Harold Ramis has passed away. Charles Murray offers this advice, rule 34 from his Curmudgeon’s Guide to Getting Ahead: Watch Groundhog Day repeatedly:
Harold Ramis estimates that that the movie has to represent at least thirty or forty years’ worth of days. We see only a few dozen of them, ending when Bill Murray’s character has discovered the secrets of human happiness. Without the slightest bit of preaching, Ramis shows the bumpy, unplanned evolution of his protagonist from a jerk to a fully realized human being — a person who has learned to experience deep and lasting justified satisfaction with life as a whole even though he has only one day to work with.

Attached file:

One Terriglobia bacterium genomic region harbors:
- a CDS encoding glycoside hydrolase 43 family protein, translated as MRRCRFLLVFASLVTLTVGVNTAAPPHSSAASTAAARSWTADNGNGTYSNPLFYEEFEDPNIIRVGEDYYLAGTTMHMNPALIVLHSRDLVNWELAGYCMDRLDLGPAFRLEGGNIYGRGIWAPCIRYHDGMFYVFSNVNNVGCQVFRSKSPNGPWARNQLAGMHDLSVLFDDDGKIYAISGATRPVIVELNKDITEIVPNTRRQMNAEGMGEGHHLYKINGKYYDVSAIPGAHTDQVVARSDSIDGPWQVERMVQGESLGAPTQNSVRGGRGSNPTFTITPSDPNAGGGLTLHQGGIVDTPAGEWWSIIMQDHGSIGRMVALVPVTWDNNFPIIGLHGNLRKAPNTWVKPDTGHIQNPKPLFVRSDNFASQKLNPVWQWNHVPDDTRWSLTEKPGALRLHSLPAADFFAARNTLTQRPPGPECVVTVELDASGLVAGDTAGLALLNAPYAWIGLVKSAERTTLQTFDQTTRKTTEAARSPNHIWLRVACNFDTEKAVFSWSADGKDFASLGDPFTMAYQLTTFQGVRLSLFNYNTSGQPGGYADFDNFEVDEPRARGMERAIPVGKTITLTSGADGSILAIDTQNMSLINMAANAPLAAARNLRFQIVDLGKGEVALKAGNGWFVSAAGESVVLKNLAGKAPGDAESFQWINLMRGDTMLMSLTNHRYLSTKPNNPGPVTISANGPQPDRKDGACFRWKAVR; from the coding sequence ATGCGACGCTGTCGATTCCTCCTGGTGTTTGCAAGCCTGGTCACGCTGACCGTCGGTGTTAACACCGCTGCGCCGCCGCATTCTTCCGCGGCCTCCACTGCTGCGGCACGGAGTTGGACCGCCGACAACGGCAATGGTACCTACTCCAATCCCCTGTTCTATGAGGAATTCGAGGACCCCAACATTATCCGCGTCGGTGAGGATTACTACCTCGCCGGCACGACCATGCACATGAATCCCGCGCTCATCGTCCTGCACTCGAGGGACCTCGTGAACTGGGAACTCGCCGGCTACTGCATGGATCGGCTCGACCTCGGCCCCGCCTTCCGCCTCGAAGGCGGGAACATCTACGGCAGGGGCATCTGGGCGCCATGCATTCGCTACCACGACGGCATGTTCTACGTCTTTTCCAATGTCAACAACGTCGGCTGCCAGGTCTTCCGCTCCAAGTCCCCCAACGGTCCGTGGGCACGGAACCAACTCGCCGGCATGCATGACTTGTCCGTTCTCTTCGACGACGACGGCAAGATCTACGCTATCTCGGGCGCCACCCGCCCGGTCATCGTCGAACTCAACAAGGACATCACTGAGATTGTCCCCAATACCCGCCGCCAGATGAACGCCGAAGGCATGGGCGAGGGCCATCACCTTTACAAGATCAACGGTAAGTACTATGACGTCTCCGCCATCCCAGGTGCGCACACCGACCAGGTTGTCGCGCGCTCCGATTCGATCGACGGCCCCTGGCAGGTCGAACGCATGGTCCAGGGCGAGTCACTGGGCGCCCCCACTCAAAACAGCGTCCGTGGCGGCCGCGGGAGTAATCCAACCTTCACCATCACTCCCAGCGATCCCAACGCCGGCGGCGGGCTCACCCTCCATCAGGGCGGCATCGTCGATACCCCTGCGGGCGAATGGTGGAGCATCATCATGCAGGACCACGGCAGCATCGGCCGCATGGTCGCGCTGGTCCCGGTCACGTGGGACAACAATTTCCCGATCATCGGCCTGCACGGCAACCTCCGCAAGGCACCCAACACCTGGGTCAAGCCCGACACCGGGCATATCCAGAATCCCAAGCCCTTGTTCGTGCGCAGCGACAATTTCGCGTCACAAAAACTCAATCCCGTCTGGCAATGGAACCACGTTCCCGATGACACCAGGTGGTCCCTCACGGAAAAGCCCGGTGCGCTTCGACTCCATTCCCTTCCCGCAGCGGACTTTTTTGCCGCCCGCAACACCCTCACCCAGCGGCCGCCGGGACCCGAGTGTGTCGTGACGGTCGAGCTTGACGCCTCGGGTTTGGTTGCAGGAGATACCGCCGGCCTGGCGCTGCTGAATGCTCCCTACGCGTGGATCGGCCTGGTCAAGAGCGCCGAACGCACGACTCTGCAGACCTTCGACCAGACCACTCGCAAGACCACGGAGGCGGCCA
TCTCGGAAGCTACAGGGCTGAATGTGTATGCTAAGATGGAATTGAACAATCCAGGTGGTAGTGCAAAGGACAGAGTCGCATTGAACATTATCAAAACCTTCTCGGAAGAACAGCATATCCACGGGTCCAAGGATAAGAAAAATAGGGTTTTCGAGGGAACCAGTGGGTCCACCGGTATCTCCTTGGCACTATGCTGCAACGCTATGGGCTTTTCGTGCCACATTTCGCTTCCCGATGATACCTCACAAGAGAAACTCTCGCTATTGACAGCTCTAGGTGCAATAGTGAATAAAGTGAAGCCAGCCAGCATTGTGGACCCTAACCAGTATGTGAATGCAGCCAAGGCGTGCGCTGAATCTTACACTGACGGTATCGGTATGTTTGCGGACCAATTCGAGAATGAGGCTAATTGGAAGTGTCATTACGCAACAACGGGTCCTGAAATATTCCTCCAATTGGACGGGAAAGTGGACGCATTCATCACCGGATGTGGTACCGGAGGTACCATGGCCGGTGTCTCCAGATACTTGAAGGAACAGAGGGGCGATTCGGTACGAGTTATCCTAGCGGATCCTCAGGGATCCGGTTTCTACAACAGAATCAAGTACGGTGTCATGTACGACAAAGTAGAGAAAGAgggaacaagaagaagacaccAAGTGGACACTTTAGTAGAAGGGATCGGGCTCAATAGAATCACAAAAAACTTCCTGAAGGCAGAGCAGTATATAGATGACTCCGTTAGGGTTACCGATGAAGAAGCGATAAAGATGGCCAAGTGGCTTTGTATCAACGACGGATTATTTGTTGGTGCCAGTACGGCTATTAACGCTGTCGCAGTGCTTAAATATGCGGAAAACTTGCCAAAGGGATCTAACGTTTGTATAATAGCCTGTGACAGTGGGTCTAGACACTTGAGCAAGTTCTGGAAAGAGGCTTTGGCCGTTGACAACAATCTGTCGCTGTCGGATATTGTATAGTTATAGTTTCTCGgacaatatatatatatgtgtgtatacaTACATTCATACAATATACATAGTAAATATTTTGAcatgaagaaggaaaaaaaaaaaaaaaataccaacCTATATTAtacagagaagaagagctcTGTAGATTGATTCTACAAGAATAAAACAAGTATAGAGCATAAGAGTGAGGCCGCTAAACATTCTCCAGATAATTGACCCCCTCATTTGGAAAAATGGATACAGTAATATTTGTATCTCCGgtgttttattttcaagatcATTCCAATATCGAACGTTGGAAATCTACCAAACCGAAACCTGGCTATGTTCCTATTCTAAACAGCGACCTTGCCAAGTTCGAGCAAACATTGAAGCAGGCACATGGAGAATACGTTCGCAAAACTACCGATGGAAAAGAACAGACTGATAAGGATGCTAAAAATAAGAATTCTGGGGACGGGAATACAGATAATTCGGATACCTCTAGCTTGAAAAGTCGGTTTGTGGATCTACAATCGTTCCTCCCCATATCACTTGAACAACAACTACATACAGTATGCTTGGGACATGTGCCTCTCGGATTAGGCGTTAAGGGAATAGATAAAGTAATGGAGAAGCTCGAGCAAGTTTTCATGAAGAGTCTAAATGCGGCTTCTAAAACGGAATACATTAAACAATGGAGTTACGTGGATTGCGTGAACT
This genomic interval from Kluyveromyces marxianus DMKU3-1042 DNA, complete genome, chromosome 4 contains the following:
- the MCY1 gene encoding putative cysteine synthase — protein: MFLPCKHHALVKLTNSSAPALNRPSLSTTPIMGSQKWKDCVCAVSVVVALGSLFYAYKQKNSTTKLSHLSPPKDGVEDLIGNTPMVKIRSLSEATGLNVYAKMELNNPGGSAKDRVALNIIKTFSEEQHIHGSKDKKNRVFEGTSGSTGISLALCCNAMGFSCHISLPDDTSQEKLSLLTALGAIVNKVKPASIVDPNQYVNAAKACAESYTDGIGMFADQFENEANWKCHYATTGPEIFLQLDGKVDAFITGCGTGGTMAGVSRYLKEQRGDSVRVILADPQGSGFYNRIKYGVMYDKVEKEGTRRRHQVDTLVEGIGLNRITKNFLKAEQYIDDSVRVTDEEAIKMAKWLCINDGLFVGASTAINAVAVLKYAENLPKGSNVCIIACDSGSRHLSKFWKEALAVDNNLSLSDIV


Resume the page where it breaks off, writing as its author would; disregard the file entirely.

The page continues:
Ramis’s own understanding of the story he is telling is sophisticated and subtle. That’s why you should watch the film more than once. You are sure to pick up subtexts the second time that you didn’t get the first time. And you’ll see even more when, after giving yourself a rest, you watch it a third time. I’ve lost count of how many times I’ve watched Groundhog Day, but I’ve always seen something new.
Why is it a good thing to understand this movie so well? Because it will help you live a good life. Absorbing the deep meaning of the Nicomachean Ethics will also help you live a good life, but Groundhog Day will do it with a lot less effort.